Arizona Response Systems, LLC
(updated 09-20-2016)
ARS moved to new facilities in 2001. It is refreshing to have a floorplan made specifically to fit the business. I included a few pictures of the construction and the finished shop for your entertainment.
I opted for frame construction for speed and economy, but went with oversize walls for the greater insulation factor. After all, this IS the desert and 120+ F is not uncommon.
A stucco finish seemed most appropriate for the region. I also considered the additional insulation value.
The Office as our illustrious contractor left it. Salvador Dali had a better sense of perspective than than our contractor. It took days to straighten the walls and fix the cracks in the floor. Yes, I know the tile covered the cracks in the foundation, but it still frustrates me that anyone can be so casual about quality.
Fixing the office was a long and arduous task. I can't install level counters very well if the walls are not straight and the floor not level. It turned out okay.
The work bay. About three times the size of our old facilities.
The work bay after lighting and painting and before installing the concrete and steel vault. I wish at this point I knew the footprint of our equipment, because we ended up having to move the lights a few more times to cover the work areas better.
Steel-reinforced concrete vault installed. Gun safes were getting tedious as it is too easy to scratch finished guns when removing them from the safe, so with a walk-in vault, I can keep more stuff under enhanced security, while at the same time eliminating the risk of "storage dings."
This was the day we moved all the tools from the old shop and the last day of production at the old shop. What a relief. It was such a bother to have to buy new tools that I already had at our other location.
The vault - almost completed. One nice thing that happened was I discovered a number of parts and accessories that I didn't know I had. Selling these parts was one of the things that kept the bills paid during our extended down-time.
While I was proud of the sandblaster I made back in 1991, we had patched the back of it several times from where we had blasted through it. It was time to buy some better equipment. This should make the most tedious part of processing firearms a bit easier.
Ahh - the office is progressing. This was an important day as getting the computer back up got us back in touch with the rest of the world and allowed us to resume mail-order sales. Again - these parts sales paid for most of the building materials. Lesson learned - inventory that isn't moving is an albatross about the neck.
The dreaded moment. Helpers logging their hours. Can you believe they expected to be PAID? My sincere thanks for their flexibility and patience - waiting for those precious parts orders - $25 and $50 at a time so they could be paid. "Hey guys - I sold another stock set - we can splurge at McDonalds today!"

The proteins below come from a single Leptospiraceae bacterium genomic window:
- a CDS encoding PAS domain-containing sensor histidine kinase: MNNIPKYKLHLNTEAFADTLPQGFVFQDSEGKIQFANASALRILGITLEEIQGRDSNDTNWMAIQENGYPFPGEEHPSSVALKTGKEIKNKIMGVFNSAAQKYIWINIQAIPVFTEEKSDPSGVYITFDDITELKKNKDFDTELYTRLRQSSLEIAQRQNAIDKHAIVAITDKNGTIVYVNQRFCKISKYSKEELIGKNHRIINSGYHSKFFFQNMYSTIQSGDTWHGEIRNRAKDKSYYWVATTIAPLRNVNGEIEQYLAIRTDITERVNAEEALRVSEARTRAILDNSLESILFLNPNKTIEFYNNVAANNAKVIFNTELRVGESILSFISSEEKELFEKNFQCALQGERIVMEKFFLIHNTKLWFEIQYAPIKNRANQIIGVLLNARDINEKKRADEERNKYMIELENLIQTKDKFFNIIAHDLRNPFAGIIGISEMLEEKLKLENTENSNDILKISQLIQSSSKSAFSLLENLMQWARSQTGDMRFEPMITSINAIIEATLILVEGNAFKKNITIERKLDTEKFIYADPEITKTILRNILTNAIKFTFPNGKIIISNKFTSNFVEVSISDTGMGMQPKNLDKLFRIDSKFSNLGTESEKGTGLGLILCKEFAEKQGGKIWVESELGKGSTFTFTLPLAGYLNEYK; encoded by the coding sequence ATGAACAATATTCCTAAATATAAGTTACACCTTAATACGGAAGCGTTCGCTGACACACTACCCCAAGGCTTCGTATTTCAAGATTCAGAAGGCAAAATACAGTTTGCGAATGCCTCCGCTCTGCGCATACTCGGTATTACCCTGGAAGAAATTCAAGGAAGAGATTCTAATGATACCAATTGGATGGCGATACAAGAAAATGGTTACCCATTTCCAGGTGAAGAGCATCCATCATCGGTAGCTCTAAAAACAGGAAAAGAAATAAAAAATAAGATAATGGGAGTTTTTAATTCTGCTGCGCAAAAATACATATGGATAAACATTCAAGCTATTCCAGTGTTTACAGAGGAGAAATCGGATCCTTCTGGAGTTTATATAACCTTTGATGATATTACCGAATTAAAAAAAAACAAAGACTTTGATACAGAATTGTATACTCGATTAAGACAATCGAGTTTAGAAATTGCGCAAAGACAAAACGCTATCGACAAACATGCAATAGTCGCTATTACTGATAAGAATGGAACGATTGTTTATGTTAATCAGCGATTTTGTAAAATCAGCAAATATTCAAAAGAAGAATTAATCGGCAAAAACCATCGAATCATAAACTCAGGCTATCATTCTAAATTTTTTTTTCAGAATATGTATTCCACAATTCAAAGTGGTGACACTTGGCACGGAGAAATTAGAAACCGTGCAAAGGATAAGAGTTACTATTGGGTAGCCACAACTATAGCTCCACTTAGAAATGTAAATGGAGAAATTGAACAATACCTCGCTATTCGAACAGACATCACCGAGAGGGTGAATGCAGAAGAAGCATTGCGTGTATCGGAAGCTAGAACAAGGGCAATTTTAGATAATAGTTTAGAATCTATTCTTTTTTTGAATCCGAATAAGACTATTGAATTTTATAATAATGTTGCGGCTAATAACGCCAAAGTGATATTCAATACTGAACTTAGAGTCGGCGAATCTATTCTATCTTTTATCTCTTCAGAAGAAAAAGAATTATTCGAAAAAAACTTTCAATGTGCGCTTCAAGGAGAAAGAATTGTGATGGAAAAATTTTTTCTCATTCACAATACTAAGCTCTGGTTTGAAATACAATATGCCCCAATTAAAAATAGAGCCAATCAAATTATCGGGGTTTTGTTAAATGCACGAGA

I never would have guessed just how much drywall weighs! Truckload after truckload - three times more than my estimate. Thank goodness for a Lowes and Home Depot about 6 miles away.
Yep - the employees at Home Depot and Lowes would scatter as I pulled up covered head to toe in plaster and paint. "Okay - who's got the forklift? We need another load.
There are two kinds of gunsmiths. Those who crawl around for hours looking for launched springs and pins . . . . and liars. Lesson learned. Caulk every single crack and expansion groove in the floor and walls. The shop gremlins like to steal parts and stash them in cracks.
Almost done. After years of frustration with workbenches that would shake when subjected to my kind of abuse, I built these suckers out solid steel. I planned on bolting them to the floor, but with two grown men needed to budge one, maybe that would be overkill. Hmm . . . Overkill is good! See step-by-step how in the Tools section.
The finished office with bins of rifles waiting to be logged in. What to do when UPS brings a months work in one day?
Primary and secondary work areas with pegboard up. Starting to get the tools sorted by task and hung in an order that could be construed as logical..
Machining area.
The vault. Customer FALs and HKs waiting for builds, other guns waiting on refinish or custom work.
The vault - the secondary purpose of a large walk-in vault was to isolate parts from the dust and grime of the working areas. Also, being a rather visual person, I like to be able to see my parts inventory at a glance. It really sucks to have to buy parts I know I have but cannot find.
Customer handguns awaiting processing.
The vault. FALs and HKs waiting for testfire or return ship. Now its time to get to work. Thank you for your interest.